GS Mains Model Question & Answer: Do you agree there must
be a feminist foreign policy for South Asia ? Give your arguments.
Q. Do you agree there must be a
feminist foreign policy for South Asia ? Give your arguments. (12.5 Marks)
(General Studies Mains Paper I– Society : Role of women and women's
organization, population and associated issues, poverty and developmental
Model Answer :
Feminist Foreign Policy for South Asia
Not much distinguishes Indian and Pakistani women from each
other. We share similar genealogies, and labour under the same masculine
patriarchies. We care similarly about our children, our homes, our environments.
We are programmed to be peacemakers, each in our own small way and we weep
similarly for lives lost. We want literacy, empowerment, liberation from
hierarchies that keep us confined in spaces and prevent the full flowering of
our talents as capable, gifted, human beings.
This cannot be a relationship that has nuclear weapons at its
core. Neither can it just be about victimhood: Indians as victims of
cross-border terror or Pakistanis as victims of perceived Indian arrogance or
inflexibility. It is about our future, and whether we wish to sentence ourselves
to the nightmare we have made our own because win-win is not a concept we
understand. Through it all, there is the festering problem of Kashmir — Kashmir,
the incomparable, the Valley that embodies the crucible of our opacity and
rigidity (in both India and Pakistan), of sorrow, of alienation.
South Asian Commons
A feminist foreign policy would embrace the idea of a South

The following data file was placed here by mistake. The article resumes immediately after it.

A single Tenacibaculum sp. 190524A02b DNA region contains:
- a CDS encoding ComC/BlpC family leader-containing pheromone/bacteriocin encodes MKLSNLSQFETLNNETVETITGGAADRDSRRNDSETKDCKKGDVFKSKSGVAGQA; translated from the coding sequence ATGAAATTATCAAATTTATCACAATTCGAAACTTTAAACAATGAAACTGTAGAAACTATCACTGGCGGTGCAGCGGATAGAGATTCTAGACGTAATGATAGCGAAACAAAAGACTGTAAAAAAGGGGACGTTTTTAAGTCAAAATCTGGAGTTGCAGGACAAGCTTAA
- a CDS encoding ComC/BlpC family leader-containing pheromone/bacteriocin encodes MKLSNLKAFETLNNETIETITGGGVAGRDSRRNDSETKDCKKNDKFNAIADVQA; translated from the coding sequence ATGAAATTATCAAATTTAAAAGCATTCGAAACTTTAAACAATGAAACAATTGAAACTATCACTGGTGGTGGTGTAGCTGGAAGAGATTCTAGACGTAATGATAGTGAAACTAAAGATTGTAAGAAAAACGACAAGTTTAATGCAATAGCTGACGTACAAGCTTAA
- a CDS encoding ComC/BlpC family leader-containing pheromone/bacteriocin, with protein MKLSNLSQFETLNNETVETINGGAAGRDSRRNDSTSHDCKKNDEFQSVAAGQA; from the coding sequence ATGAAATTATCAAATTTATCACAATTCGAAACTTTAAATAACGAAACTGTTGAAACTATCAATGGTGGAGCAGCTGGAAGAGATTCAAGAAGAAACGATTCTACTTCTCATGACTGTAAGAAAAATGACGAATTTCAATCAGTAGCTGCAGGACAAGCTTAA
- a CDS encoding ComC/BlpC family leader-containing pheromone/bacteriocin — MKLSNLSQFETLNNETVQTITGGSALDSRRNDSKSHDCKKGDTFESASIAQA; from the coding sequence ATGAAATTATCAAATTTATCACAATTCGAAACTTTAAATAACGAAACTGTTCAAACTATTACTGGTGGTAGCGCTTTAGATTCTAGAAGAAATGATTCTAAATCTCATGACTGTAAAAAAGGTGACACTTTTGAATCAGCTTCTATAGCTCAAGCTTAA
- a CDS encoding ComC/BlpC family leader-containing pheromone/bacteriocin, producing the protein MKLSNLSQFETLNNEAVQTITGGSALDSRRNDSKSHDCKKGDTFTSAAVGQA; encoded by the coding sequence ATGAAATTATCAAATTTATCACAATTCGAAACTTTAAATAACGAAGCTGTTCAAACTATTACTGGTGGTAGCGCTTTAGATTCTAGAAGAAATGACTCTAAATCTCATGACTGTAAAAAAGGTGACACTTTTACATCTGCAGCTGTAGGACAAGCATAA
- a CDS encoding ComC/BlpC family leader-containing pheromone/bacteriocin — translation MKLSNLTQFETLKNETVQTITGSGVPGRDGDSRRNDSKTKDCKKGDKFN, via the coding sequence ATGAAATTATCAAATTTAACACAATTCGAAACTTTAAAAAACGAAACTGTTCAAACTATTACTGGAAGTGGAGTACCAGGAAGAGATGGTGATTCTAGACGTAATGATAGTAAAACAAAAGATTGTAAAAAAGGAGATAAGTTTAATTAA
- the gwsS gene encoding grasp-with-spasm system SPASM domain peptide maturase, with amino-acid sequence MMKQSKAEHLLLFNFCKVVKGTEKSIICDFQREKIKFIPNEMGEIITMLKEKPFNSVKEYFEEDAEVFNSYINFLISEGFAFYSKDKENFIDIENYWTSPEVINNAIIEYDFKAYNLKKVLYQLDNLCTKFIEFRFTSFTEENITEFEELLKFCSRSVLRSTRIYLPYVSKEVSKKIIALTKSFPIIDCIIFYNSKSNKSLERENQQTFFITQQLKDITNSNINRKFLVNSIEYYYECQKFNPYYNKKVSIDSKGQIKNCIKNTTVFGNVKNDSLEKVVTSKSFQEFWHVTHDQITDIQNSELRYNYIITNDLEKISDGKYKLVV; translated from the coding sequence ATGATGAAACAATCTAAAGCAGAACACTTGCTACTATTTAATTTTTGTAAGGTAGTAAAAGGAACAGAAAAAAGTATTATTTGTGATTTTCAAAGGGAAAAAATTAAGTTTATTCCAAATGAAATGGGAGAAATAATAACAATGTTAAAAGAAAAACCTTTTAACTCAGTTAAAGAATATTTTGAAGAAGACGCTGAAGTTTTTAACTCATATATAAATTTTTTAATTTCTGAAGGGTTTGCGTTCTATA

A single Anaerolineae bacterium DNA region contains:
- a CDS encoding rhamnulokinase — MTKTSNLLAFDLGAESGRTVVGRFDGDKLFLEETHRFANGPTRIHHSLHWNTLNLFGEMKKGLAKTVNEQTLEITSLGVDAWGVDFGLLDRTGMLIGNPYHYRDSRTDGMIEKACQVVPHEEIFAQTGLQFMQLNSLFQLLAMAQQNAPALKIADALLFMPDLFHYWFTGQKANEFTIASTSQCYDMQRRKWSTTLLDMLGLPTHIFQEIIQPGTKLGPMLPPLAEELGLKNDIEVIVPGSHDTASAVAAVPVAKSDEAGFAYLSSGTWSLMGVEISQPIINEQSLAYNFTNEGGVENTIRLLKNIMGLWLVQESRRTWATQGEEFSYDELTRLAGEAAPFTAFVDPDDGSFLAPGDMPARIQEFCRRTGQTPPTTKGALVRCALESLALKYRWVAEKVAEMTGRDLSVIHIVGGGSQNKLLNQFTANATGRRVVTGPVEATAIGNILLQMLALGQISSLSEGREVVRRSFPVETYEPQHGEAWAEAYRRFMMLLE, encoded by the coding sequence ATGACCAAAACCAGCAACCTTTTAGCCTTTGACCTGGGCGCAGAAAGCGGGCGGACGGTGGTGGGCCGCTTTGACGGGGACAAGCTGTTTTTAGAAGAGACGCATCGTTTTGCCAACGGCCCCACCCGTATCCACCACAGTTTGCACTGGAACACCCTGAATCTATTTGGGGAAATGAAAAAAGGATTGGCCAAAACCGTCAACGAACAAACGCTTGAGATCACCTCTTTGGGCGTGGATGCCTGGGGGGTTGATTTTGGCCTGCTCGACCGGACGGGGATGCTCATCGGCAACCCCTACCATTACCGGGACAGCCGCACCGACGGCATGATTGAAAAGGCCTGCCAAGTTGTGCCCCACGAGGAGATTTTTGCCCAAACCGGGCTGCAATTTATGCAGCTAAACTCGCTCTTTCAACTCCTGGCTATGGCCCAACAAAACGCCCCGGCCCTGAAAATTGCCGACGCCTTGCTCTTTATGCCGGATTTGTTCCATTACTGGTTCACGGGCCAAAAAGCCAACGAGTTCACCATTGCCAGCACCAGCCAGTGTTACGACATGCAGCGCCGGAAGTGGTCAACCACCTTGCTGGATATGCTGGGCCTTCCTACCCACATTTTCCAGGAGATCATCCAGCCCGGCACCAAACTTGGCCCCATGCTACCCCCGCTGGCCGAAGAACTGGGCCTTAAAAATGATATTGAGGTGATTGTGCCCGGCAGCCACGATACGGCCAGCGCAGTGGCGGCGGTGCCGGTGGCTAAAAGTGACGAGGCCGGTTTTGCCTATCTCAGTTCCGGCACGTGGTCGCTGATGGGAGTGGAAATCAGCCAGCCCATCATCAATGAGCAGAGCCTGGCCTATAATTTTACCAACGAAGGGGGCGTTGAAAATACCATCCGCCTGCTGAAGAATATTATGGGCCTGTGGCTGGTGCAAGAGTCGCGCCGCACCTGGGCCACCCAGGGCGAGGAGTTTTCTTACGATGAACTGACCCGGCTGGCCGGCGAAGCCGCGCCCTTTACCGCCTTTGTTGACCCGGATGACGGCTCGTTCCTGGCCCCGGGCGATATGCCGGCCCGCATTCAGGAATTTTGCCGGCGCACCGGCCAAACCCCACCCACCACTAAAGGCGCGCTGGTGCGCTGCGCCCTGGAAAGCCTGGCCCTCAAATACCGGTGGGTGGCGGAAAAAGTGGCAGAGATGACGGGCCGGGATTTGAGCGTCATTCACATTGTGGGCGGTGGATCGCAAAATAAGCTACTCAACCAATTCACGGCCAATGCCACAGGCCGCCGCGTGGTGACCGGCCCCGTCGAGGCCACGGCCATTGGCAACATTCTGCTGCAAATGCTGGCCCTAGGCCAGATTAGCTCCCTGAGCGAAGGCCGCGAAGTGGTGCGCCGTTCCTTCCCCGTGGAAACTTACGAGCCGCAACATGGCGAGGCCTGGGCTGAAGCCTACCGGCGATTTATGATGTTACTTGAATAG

Asian Commons; it would speak and act in favour not of ravishing disunities, but
of rationalising unities, of merging capacities to build, to develop, to link.
It would exercise vetoes to block war, not peace; it would emphasise the right
to food, the right to health, the right to knowledge and learning, the right to
reject the disconnects, the worn clichés and mental barriers that divide us. It
would weigh the interests of humanitarianism against the interests of power with
far greater precision and wisdom. It would say no to violence, against all, but
particularly crimes against women and children. It would reject the voices of
the far right and the far left. It would feel the true pulse of the unknown, the
marginalised, the excluded.
It would have a people-centred approach (on both sides of the
divide across the LoC) to healing the wounds in Kashmir. It would promote
business-to-business engagement, building the infrastructure for trade, removing
non-tariff barriers, facilitating commerce, understanding the economics of
proximity rather than promoting proximity as a peril. Rather, promote these
possibilities as assets that can alter the narrative of the past, and realise
the prospects of peace that have hitherto been so elusive. That is the killer
app that the India-Pakistan relationship must possess today.
Cynical, public trials conducted in the Indian or Pakistani
media do not provide the answer. We need sense and sensibility, not pride and
prejudice, in relations between India and Pakistan. Yet another feminine voice
of our region, Vijayalakshmi Pandit, once said to a global audience: “Let us
sweat in peace, not bleed in war”. Learning the art of mutual accommodation in
solving the problems that have kept us in this state of hostility and mutual
enmity is not a loss of manhood. It may just signal the dawn of a truly feminist